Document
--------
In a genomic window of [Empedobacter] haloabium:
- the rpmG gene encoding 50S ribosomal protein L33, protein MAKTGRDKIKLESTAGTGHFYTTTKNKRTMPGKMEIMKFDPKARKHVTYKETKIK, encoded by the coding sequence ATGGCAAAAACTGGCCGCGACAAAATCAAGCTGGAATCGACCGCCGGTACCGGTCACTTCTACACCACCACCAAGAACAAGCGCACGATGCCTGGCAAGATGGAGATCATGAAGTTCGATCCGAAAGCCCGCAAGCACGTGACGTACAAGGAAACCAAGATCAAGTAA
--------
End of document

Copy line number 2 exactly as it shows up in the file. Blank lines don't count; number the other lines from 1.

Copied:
- the rpmG gene encoding 50S ribosomal protein L33, protein MAKTGRDKIKLESTAGTGHFYTTTKNKRTMPGKMEIMKFDPKARKHVTYKETKIK, encoded by the coding sequence ATGGCAAAAACTGGCCGCGACAAAATCAAGCTGGAATCGACCGCCGGTACCGGTCACTTCTACACCACCACCAAGAACAAGCGCACGATGCCTGGCAAGATGGAGATCATGAAGTTCGATCCGAAAGCCCGCAAGCACGTGACGTACAAGGAAACCAAGATCAAGTAA